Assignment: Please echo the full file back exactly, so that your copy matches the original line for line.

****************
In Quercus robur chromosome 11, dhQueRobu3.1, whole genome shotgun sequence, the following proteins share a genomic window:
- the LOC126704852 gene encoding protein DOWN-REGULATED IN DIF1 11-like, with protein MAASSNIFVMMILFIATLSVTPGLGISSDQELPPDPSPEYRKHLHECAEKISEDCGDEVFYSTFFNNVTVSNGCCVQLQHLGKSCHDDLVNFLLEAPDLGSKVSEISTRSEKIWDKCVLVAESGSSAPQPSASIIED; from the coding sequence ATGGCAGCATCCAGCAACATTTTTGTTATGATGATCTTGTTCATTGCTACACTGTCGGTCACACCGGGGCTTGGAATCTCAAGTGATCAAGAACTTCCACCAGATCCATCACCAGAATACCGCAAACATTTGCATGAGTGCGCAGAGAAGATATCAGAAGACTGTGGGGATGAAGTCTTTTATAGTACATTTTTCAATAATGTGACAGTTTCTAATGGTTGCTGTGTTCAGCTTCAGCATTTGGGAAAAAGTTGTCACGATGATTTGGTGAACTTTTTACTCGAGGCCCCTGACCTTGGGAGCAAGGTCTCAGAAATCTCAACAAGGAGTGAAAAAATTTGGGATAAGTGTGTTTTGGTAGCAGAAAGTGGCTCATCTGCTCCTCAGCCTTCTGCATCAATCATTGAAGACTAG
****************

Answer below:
In Quercus robur chromosome 11, dhQueRobu3.1, whole genome shotgun sequence, the following proteins share a genomic window:
- the LOC126704852 gene encoding protein DOWN-REGULATED IN DIF1 11-like, with protein MAASSNIFVMMILFIATLSVTPGLGISSDQELPPDPSPEYRKHLHECAEKISEDCGDEVFYSTFFNNVTVSNGCCVQLQHLGKSCHDDLVNFLLEAPDLGSKVSEISTRSEKIWDKCVLVAESGSSAPQPSASIIED; from the coding sequence ATGGCAGCATCCAGCAACATTTTTGTTATGATGATCTTGTTCATTGCTACACTGTCGGTCACACCGGGGCTTGGAATCTCAAGTGATCAAGAACTTCCACCAGATCCATCACCAGAATACCGCAAACATTTGCATGAGTGCGCAGAGAAGATATCAGAAGACTGTGGGGATGAAGTCTTTTATAGTACATTTTTCAATAATGTGACAGTTTCTAATGGTTGCTGTGTTCAGCTTCAGCATTTGGGAAAAAGTTGTCACGATGATTTGGTGAACTTTTTACTCGAGGCCCCTGACCTTGGGAGCAAGGTCTCAGAAATCTCAACAAGGAGTGAAAAAATTTGGGATAAGTGTGTTTTGGTAGCAGAAAGTGGCTCATCTGCTCCTCAGCCTTCTGCATCAATCATTGAAGACTAG